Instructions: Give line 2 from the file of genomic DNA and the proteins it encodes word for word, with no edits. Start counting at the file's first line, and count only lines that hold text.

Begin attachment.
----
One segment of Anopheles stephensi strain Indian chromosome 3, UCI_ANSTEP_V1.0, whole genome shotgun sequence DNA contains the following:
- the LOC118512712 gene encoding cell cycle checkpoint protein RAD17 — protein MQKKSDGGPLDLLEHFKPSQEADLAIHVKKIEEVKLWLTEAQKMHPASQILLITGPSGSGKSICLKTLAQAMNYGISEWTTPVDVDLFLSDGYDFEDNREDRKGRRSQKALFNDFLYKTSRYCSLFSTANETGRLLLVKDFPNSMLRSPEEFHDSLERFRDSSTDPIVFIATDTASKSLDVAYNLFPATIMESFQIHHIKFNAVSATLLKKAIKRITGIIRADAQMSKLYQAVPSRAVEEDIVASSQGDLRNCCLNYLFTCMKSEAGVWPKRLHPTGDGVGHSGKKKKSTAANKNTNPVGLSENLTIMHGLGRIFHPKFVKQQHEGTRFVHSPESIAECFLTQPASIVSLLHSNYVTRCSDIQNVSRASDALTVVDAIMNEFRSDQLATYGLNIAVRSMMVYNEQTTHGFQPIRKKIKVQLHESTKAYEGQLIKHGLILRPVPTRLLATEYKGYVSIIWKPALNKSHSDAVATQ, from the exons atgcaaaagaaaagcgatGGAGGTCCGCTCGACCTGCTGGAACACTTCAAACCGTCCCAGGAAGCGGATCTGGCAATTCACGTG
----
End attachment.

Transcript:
- the LOC118512712 gene encoding cell cycle checkpoint protein RAD17 — protein MQKKSDGGPLDLLEHFKPSQEADLAIHVKKIEEVKLWLTEAQKMHPASQILLITGPSGSGKSICLKTLAQAMNYGISEWTTPVDVDLFLSDGYDFEDNREDRKGRRSQKALFNDFLYKTSRYCSLFSTANETGRLLLVKDFPNSMLRSPEEFHDSLERFRDSSTDPIVFIATDTASKSLDVAYNLFPATIMESFQIHHIKFNAVSATLLKKAIKRITGIIRADAQMSKLYQAVPSRAVEEDIVASSQGDLRNCCLNYLFTCMKSEAGVWPKRLHPTGDGVGHSGKKKKSTAANKNTNPVGLSENLTIMHGLGRIFHPKFVKQQHEGTRFVHSPESIAECFLTQPASIVSLLHSNYVTRCSDIQNVSRASDALTVVDAIMNEFRSDQLATYGLNIAVRSMMVYNEQTTHGFQPIRKKIKVQLHESTKAYEGQLIKHGLILRPVPTRLLATEYKGYVSIIWKPALNKSHSDAVATQ, from the exons atgcaaaagaaaagcgatGGAGGTCCGCTCGACCTGCTGGAACACTTCAAACCGTCCCAGGAAGCGGATCTGGCAATTCACGTG